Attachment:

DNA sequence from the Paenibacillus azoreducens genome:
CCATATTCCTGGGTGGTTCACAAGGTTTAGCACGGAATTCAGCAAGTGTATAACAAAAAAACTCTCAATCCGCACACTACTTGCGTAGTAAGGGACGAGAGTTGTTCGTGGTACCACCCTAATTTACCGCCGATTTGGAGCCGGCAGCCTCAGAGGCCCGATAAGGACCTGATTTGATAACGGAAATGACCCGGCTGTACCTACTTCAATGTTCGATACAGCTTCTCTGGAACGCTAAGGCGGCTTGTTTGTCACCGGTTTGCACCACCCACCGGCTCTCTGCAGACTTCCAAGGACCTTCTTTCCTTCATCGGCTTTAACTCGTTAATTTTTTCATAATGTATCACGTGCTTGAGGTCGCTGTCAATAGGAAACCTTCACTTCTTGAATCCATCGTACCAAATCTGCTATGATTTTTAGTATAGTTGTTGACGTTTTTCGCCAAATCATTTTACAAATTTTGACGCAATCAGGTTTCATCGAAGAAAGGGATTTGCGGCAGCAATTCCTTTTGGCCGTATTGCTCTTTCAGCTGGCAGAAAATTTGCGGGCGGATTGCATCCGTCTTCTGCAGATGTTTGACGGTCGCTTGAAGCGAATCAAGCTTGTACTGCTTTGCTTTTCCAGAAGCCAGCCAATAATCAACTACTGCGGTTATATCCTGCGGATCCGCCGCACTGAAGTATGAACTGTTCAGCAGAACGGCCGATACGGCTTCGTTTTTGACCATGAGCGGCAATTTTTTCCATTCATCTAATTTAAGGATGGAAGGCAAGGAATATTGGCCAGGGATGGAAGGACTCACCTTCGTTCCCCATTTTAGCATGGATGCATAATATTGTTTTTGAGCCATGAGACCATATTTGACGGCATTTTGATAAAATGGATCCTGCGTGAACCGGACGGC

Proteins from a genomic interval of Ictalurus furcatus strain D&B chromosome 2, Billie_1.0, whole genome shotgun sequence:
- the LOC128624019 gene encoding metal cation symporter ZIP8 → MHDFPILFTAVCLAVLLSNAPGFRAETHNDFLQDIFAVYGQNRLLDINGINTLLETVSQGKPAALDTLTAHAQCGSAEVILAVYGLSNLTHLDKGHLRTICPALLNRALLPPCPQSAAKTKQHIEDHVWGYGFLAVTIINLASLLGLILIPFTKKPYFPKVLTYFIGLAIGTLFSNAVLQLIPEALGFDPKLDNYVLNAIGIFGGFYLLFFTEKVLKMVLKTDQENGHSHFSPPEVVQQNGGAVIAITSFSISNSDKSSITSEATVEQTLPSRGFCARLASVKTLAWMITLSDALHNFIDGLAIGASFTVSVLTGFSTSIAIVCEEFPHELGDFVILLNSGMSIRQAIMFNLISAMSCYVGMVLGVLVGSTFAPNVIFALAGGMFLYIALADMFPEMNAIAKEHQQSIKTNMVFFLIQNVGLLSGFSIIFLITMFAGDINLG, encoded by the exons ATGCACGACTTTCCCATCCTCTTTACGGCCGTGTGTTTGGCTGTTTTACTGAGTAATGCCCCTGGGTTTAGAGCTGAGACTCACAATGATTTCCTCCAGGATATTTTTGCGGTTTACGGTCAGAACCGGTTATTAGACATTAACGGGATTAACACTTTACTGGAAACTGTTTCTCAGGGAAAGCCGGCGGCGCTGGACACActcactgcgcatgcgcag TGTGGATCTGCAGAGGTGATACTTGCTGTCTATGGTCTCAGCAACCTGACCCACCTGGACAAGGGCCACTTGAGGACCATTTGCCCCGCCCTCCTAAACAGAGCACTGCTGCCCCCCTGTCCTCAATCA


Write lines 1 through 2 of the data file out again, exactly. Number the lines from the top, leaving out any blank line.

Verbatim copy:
DNA sequence from the Paenibacillus azoreducens genome:
CCATATTCCTGGGTGGTTCACAAGGTTTAGCACGGAATTCAGCAAGTGTATAACAAAAAAACTCTCAATCCGCACACTACTTGCGTAGTAAGGGACGAGAGTTGTTCGTGGTACCACCCTAATTTACCGCCGATTTGGAGCCGGCAGCCTCAGAGGCCCGATAAGGACCTGATTTGATAACGGAAATGACCCGGCTGTACCTACTTCAATGTTCGATACAGCTTCTCTGGAACGCTAAGGCGGCTTGTTTGTCACCGGTTTGCACCACCCACCGGCTCTCTGCAGACTTCCAAGGACCTTCTTTCCTTCATCGGCTTTAACTCGTTAATTTTTTCATAATGTATCACGTGCTTGAGGTCGCTGTCAATAGGAAACCTTCACTTCTTGAATCCATCGTACCAAATCTGCTATGATTTTTAGTATAGTTGTTGACGTTTTTCGCCAAATCATTTTACAAATTTTGACGCAATCAGGTTTCATCGAAGAAAGGGATTTGCGGCAGCAATTCCTTTTGGCCGTATTGCTCTTTCAGCTGGCAGAAAATTTGCGGGCGGATTGCATCCGTCTTCTGCAGATGTTTGACGGTCGCTTGAAGCGAATCAAGCTTGTACTGCTTTGCTTTTCCAGAAGCCAGCCAATAATCAACTACTGCGGTTATATCCTGCGGATCCGCCGCACTGAAGTATGAACTGTTCAGCAGAACGGCCGATACGGCTTCGTTTTTGACCATGAGCGGCAATTTTTTCCATTCATCTAATTTAAGGATGGAAGGCAAGGAATATTGGCCAGGGATGGAAGGACTCACCTTCGTTCCCCATTTTAGCATGGATGCATAATATTGTTTTTGAGCCATGAGACCATATTTGACGGCATTTTGATAAAATGGATCCTGCGTGAACCGGACGGC